Quality evaluation

Quality profiles are assessed for the thirteen 3-digit NAICS-level industries in scope to MRTS. Table 1 provides a summary of the quality assessment for each of the thirteen industries including the findings from NAICS 447 (Gasoline Stations) described in detail previously. As a contrary example, NAICS 454 (Nonstore Retailers) has notably high suppression rates and low coverage (for example, the average FD-to-MRTS coverage rate is 2%) indicating insufficient data availability and representativeness. This finding is likely an artifact of the nature of NAICS 454 containing e-commerce merchants for which there is no matching MCC in the FD data. Evaluation of each of the five objective criteria resulted in sufficient confidence in the FD data for five industries: Building Material and Garden Equipment and Supplies Dealers (NAICS 444), Food and Beverage Stores (NAICS 445), Gasoline Stations (NAICS 447), Clothing and Clothing Accessories Stores (NAICS 448), and Food Services and Drinking Places (NAICS 722).

Table 1 Summary of quality criteria by industry

Estimation methodology

State-level models are developed to calculate estimates of retail sales by state, Census Bureau-defined region, and month for the five industries identified in the previous subsection. The models are cross-sectional linear mixed models [6] that are fit separately by industry and month. There is no time series component. The models attempt to take advantage of the timeliness of the FD transaction data but also utilize covariates from various economic and demographic data sources to smooth the trends in FD spend.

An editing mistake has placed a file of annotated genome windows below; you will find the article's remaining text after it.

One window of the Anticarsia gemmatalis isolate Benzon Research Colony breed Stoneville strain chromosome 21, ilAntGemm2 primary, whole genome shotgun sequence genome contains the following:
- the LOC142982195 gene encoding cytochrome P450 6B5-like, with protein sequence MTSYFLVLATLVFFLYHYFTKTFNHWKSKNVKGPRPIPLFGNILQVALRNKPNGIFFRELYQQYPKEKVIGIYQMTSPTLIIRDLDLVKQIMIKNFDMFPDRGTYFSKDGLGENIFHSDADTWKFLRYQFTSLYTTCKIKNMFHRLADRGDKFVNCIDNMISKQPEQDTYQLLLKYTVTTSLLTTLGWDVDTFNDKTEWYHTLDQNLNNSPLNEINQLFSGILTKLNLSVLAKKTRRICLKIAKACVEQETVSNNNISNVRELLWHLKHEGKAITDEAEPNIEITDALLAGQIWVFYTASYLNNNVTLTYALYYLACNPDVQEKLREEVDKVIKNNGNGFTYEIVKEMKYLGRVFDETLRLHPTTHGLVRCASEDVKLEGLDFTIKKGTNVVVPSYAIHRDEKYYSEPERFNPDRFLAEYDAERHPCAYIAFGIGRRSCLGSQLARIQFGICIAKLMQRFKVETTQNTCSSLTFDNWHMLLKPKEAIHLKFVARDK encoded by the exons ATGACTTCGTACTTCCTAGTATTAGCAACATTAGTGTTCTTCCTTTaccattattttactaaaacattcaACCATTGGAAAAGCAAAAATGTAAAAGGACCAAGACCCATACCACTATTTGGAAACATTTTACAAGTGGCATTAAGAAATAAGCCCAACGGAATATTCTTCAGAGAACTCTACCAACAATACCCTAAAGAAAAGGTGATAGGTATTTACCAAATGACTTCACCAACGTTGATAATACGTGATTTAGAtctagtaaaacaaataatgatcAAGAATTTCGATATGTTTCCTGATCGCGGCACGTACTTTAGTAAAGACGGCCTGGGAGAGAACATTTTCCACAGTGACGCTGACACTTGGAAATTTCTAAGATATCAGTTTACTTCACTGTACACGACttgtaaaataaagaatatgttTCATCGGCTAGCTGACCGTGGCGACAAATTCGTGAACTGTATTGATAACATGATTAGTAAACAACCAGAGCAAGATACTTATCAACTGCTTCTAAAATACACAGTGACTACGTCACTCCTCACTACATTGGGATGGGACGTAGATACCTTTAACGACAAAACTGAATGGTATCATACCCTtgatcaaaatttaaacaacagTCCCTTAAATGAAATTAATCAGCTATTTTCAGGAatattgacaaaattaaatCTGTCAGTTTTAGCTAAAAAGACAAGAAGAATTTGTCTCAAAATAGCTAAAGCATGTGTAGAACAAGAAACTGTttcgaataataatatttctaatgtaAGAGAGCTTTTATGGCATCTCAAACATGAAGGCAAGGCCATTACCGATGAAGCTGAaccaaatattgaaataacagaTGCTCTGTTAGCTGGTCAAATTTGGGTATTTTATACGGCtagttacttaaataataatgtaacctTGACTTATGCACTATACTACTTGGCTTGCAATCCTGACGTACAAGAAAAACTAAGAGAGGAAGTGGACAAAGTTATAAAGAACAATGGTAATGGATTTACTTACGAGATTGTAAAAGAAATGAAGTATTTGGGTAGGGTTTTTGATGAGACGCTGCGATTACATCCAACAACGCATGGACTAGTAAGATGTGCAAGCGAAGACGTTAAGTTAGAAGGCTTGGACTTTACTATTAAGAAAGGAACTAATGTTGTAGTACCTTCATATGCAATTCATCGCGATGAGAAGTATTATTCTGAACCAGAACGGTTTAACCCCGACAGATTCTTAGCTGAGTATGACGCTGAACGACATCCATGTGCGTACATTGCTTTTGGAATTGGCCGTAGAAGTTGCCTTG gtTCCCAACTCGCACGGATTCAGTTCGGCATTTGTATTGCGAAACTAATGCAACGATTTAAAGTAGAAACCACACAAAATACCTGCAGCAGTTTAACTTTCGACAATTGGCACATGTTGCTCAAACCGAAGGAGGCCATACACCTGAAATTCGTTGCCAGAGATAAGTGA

The dependent variable equals the published national MRTS estimate allocated among the states according to FD spend adjusted for merchant coverage. This FD-adjusted MRTS value is modeled as a function of covariates from publicly available official statistics, as well as a geography-level random effect. The covariates include measures of quarterly earnings, resident population, and retail sales produced by federal statistical agencies such as the Census Bureau, the Bureau of Labor Statistics, and the Bureau of Economic Analysis. All values are transformed to the log scale to help satisfy the assumption of homoscedasticity. Bayesian methods are used to fit the models. Lastly, a benchmarking, or raking, procedure ensures the state-level estimates sum to regional estimates and the published national MRTS estimate.